FROM THE ARCHIVE OF: The TV Room
This week marks the 55th anniversary of what was probably the single biggest shake up in the history of the ITV network.
In 1968, all of the big regions underwent significant – sometimes dramatic – changes.
In London, Thames and London Weekend went on the air for the first time.
In the north, Yorkshire took control of the service east of the Pennines.
Elsewhere Granada lost much of its territory but gained a greater focus, serving its Lancashire heartland 7-days-a-week.
Meanwhile ATV started to broadcast 7-days-a-week to the Midlands.
A few weeks earlier Harlech, later to rebrand as HTV, took over the service in Wales and the West.
These changes affected far more people than the 1982 and 1993 shake-ups.
Viewers across most of England and all of Wales gained a new contractor or saw notable changes to the existing one.
There were also notable changes to the network service.
There were a number of different motivations behind the changes made by the regulator the ITA.
First – they all but abandoned the idea of direct public competition between the ITV companies.
Outside London, each company was to be the lord and master of its franchise area.
London retained two companies in order to prevent one from dominating the whole system.
The second was a new focus on regionalism. The changes were expected to lead to better local services – a tighter focus on the north west and Yorkshire, a regional news service for London.
And thirdly the ITA was making it very clear to the ITV companies that they were tenants – not owners. They could be dismissed by the regulator.
The ITA was clear in its belief that ITV could provide just as good a public service as the BBC and hoped the changes would do that.
London Weekend in particular promised much in its franchise application.
The initial results were patchy. Industrial action caused chaos.
Thames hit the ground running – the confident child which took the best of its parents: the showmanship of ABC in its popular drama and entertainment plus the serious side of Rediffusion in its documentaries, current affairs, schools and children’s programmes.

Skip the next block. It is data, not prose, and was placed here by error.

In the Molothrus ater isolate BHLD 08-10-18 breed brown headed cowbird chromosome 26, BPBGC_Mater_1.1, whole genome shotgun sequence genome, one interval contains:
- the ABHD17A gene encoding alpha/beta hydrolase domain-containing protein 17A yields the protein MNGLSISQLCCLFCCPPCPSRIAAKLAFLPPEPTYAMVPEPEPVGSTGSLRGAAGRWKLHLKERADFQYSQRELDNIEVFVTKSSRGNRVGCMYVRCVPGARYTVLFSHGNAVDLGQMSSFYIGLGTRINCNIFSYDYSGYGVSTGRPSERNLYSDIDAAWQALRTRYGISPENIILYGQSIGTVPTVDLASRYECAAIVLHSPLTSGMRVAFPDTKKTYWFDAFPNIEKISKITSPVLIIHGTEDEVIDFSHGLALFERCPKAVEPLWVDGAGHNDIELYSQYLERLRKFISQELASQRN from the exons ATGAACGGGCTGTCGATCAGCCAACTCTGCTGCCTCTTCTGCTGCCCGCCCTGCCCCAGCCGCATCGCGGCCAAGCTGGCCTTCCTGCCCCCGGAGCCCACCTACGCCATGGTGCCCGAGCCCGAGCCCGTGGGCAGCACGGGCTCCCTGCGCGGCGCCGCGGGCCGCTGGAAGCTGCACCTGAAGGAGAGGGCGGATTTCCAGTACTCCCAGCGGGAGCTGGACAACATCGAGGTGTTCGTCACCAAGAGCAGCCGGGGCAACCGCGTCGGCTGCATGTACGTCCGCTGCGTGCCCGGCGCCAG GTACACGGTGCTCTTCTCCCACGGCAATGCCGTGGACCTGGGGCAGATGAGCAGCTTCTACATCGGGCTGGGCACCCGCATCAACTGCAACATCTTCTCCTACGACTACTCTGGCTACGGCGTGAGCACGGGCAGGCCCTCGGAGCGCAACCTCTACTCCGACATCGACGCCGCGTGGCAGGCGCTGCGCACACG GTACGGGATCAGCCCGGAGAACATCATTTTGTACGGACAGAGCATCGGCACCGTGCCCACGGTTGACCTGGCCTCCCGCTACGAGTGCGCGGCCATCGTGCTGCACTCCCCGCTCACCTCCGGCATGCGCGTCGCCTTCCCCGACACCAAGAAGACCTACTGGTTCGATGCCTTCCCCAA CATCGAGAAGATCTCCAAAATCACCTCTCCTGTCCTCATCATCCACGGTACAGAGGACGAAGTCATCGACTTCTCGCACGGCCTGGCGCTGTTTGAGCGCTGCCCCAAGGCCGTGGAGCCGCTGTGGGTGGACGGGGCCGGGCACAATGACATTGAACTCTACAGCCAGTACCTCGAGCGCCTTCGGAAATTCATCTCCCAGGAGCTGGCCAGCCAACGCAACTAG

Granada grew in its confidence and distinctive personality.
Yorkshire, despite initial troubles and the collapse of the Emley Moor transmitter, came to speak with a distinctive voice.
But elsewhere what happened?
ATV kept on being ATV. Many of its best programmes were still made in Elstree and its commitment to the Midlands was sometimes queried. Ultimately this led to big changes in 1982.
And the early years of London Weekend were nothing short of a disaster. The company was a commercial disaster and almost failed. Too many of its programmes were simply not right for ITV at the weekend however laudable the intent.
Ultimately though, it was the beginning of a golden age.
Independent Television – strongly regulated – could often match and even beat the BBC in quality and serious broadcasting.
It’s a melancholy reminder of what was lost through deregulation and the 1991 franchise auction.
There’s no point going over old ground. Wider technological changes mean that a national ITV service with a market-driven schedule would have happened eventually by one path or another, even without disruptive and misguided political interference in the form of the 1990 Broadcasting Act.
But it is worth celebrating the 1968 changes and their legacy.
Part of their legacy is, simply, that things after 1993 could have been a lot, lot worse.
PICTURED: logos of some of the ITV franchisees in 1968. COPYRIGHT: ITV plc and various.